By Sam Morris, Founder of Zen Warrior Training.
I woke up this morning with a persistent thought that I should be doing something that I wasn’t doing. It was aggravating and draining. I couldn’t put my finger on exactly what it was. I felt myself absorbed in a cloud of low-level shame and lethargy, and over what I didn’t know.
Then it dawned on me. It was the Should Police. The Should Police are the voices inside my head that insist that I’m not living up to my full potential. They are the inner critics who are constantly condemning the growth work that I’ve done so much of because I’m not living in a state of perpetual inspiration and empowerment. They quickly judge the fact that there is so much work yet to be done without allowing me to appreciate how far I’ve already come and the degree of commitment that I have to my life.
They tell me that I should be more grateful.
They tell me that I should be farther along the path.
They tell me that I should be more focused.
They tell me that I should be more responsible.
They tell me that I should take better care of myself.
I notice the Should Police in the minds of the clients I work with every day. It’s so easy to pick up from the outside. I remind them that what they think they should do is actually just an illusory and disempowering thought, a mental construct based on the mind’s comparison to some picture of the ideal self that the ego has fabricated. It is the opposite of authentic inspiration.
But despite the fact that I remind my own clients about the Should Police so often, I am still subject to the same experience. These thoughts are insidious and difficult to detect when we are in the midst of having them. Once I become aware of what is actually happening, I can take steps to get out of it, but not before.
The path of the Zen Warrior involves training the mind to be in a state of non-judgment; in other words, developing the clarity and presence to simply observe things as they are and to not get entangled in the web of obfuscation and drama that the mind is so easily capable of.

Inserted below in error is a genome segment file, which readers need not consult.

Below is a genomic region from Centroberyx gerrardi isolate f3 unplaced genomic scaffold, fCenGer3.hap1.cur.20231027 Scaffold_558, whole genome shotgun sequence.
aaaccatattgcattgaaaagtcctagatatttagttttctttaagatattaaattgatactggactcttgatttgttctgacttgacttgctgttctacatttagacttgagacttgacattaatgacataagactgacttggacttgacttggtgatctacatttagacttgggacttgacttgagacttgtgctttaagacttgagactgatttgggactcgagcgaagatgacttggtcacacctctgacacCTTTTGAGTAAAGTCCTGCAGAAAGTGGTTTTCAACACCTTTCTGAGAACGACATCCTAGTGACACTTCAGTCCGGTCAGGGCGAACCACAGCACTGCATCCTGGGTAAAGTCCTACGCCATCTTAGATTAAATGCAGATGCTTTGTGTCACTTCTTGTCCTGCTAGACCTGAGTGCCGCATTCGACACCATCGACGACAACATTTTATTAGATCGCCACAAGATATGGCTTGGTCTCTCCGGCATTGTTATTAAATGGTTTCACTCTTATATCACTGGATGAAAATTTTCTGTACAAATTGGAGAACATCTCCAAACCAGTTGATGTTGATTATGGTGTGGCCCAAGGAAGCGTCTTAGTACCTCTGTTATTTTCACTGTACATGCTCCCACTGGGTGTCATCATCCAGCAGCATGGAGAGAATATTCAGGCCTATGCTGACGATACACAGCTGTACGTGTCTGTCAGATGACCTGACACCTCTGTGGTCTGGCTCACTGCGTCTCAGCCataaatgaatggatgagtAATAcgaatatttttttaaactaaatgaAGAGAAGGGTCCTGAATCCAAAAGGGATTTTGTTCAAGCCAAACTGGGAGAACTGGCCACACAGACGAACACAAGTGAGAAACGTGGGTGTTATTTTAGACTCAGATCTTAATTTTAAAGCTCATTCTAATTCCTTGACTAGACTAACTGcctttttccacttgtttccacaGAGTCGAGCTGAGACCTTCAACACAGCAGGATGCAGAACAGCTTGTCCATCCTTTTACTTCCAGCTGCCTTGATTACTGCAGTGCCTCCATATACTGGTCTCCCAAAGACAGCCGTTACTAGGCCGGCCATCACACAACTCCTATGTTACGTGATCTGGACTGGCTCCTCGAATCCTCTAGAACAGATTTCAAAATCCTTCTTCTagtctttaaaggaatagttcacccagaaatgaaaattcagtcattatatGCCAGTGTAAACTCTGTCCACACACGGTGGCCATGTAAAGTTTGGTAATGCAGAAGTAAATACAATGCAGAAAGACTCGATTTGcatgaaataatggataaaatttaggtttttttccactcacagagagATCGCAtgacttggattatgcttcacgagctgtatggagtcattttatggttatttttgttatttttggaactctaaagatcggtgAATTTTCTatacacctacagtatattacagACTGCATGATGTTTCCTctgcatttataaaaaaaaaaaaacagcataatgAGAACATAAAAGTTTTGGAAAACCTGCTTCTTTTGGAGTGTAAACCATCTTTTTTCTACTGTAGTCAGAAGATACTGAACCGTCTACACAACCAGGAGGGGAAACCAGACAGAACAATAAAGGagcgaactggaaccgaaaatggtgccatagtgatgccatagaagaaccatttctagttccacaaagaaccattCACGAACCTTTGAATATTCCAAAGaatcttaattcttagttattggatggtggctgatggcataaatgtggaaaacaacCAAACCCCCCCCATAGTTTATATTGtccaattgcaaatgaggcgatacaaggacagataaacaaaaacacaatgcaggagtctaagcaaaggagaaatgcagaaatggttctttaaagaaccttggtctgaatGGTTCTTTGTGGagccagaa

When I stop thinking that I should be more grateful, I instantly feel gratitude for my life.
When I stop thinking that I should be farther along the path, I instantly see that I’m exactly where I need to be, and that the path has no beginning and no end.
When I stop thinking that I should be more focused, my mind begins to focus on what’s needed.
Beware of the should police.
Sam Morris is the founder of Zen Warrior Training. In 1999, just after leading a bicycling trip for nine teenagers across the United States, Sam was in a car accident caused by a drunk driver which left him paralyzed from the waist down. Years of struggle from his condition forced him to experience over a dozen surgeries and to lie down for over three years, two of which were in hospitals. Determined to not become the victim of his circumstances, Sam learned and created a system of mental and physical training based in Zen philosophy, meditation and somatic disciplines that healed his mind and body and brought him more vitality and clarity than he had before his injury. He created Zen Warrior Training as a means by which to share what he has learned with the world.
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